A spider pauses in its journey across the ceiling, as seen through the spinning blades of the fan. A band I don’t know is streaming through the speaker, and Momma is reading one of the llama llama books to the Boy in the other room. One dog is curled up on her bed, the other, spent from frantically chasing her tail, mills about aimlessly.
Just another Monday night.
Yesterday I saw this installment of my recent favorite comic strip:
I near immediately posted it to the facebook, accompanied by a note saying that I would take a hiatus for a bit, with the intention of doing something more productive with my evenings. Like writing for example. Even if it is about the uninteresting doings of a Monday night here at the homestead.
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Earlier in the day yesterday, I took the dogs to what may well be my favorite local haunt. It is a place that I have explored frequently and am comfortable enough there now that I have started being able to settle in to noticing the little things, those finer details that put a different spin on the world. In changing my perspective in such a way, I have always found myself able to shut out the clamor of the bigger things. Focusing on random details in nature has always been something that brings me peace.
Today after work I went for another walk at a different haunt, one that I spent much more time at in the days and weeks after first moving to this area. A very different sort of place, it is one that, while often peaceful, always seems to foster more distraction than the other. Such that on my walk today, I had to look for the details.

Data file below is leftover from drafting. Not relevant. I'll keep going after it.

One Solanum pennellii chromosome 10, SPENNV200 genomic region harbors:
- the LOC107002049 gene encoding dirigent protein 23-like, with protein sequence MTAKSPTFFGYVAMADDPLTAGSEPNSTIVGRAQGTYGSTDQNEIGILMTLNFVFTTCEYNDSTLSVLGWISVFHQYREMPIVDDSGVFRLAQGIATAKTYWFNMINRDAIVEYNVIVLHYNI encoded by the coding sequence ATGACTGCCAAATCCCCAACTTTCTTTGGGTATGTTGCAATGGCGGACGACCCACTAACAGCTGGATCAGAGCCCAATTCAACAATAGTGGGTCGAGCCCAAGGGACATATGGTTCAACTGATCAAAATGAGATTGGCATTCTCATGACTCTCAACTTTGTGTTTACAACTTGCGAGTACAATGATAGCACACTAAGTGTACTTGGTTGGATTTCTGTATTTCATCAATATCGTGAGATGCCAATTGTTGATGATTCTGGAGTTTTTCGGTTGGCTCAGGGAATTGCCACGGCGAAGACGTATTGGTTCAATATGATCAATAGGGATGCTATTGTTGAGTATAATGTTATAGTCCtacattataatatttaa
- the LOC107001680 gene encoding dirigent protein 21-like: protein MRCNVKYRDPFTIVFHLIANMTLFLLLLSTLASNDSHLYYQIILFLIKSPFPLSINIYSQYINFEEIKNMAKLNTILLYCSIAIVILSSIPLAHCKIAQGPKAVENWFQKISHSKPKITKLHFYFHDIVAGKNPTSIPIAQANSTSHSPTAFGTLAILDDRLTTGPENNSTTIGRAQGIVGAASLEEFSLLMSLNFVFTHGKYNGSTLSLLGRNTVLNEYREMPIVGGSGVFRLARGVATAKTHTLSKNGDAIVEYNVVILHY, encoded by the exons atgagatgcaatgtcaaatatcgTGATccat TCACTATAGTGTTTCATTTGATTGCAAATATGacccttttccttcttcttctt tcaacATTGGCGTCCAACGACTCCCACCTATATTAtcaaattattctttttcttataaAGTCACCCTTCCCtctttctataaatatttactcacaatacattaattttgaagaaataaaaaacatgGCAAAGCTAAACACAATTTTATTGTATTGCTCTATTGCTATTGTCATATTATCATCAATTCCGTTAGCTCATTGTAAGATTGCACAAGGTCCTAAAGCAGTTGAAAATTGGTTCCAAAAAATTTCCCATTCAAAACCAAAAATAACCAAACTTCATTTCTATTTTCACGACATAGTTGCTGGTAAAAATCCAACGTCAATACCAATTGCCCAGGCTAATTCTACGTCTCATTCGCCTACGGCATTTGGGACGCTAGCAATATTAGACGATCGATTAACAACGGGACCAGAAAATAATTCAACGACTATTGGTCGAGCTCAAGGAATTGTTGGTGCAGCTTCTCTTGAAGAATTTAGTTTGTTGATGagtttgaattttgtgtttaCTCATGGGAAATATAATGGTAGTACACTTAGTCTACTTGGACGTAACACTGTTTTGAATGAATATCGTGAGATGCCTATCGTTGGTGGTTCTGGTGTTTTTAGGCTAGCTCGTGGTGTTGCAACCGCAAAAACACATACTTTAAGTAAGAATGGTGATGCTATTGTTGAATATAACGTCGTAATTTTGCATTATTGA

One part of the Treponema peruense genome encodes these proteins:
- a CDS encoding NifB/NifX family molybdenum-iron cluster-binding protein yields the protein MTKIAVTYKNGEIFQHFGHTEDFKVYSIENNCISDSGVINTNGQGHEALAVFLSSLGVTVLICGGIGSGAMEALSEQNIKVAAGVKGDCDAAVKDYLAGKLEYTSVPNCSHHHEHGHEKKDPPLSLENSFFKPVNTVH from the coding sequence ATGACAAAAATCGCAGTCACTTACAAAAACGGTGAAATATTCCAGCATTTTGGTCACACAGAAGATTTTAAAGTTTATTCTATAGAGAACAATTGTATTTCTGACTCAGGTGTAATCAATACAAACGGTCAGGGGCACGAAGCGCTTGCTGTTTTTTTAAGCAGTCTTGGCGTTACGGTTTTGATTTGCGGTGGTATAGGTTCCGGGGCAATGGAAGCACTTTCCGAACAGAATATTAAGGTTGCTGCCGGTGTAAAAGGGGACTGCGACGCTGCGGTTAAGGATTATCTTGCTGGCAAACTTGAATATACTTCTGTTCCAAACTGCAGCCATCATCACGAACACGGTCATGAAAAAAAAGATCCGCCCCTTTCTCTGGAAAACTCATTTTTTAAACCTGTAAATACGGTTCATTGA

The commonality is that both are “rivers” one aptly named “Little” and the other a fork of it. I like the relation, but in many ways, the two could not be farther apart. One is subtle and winding, meandering through the flats, hidden in the tall grasses, and tamed by beaver. The other is boisterous and rambunctious as it tumbles down out of and through the mountains.
Neither of them are the big rivers that I am used to. Once I stopped wishing that they were, I was able to settle in to appreciating them for what, who, they are. I am able to stop and sit or crouch on the bank and surrender to the flow, letting the current run through me. Able to listen to their voice to better hear the important things. The little things. The details that too often get lost in the shuffle of this thing we call “life”.
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Poor pig is described as the stupid character of that comic strip. Granted, he is often portrayed as bumbling and confused, but I rather prefer to think of him as simple. Simple, not in a demeaning, outdated sense, but in that, like Pooh, he lives in a different version of our world; sees it in a different light. I very often sympathize with rat; with his snide, cynical, crass outlook on the world. I would like to emulate goat; the steady, somewhat disheartened, but often enlightened relationship he has with his surroundings. Yet, most often I seem to identify with pig.